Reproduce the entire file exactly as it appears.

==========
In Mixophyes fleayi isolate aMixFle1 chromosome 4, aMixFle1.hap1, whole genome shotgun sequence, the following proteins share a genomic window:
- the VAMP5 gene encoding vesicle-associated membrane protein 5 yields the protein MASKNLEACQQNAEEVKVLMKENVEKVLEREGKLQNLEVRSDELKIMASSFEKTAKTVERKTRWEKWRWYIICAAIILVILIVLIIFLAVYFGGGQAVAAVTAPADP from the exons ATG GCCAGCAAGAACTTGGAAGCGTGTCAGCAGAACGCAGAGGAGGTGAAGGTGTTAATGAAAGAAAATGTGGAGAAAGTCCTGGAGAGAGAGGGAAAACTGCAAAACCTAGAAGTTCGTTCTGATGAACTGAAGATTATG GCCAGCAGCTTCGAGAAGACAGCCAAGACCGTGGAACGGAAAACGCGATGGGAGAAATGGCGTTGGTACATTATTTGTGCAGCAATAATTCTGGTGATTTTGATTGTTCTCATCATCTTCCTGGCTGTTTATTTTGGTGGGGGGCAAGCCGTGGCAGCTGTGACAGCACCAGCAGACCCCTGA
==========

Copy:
In Mixophyes fleayi isolate aMixFle1 chromosome 4, aMixFle1.hap1, whole genome shotgun sequence, the following proteins share a genomic window:
- the VAMP5 gene encoding vesicle-associated membrane protein 5 yields the protein MASKNLEACQQNAEEVKVLMKENVEKVLEREGKLQNLEVRSDELKIMASSFEKTAKTVERKTRWEKWRWYIICAAIILVILIVLIIFLAVYFGGGQAVAAVTAPADP from the exons ATG GCCAGCAAGAACTTGGAAGCGTGTCAGCAGAACGCAGAGGAGGTGAAGGTGTTAATGAAAGAAAATGTGGAGAAAGTCCTGGAGAGAGAGGGAAAACTGCAAAACCTAGAAGTTCGTTCTGATGAACTGAAGATTATG GCCAGCAGCTTCGAGAAGACAGCCAAGACCGTGGAACGGAAAACGCGATGGGAGAAATGGCGTTGGTACATTATTTGTGCAGCAATAATTCTGGTGATTTTGATTGTTCTCATCATCTTCCTGGCTGTTTATTTTGGTGGGGGGCAAGCCGTGGCAGCTGTGACAGCACCAGCAGACCCCTGA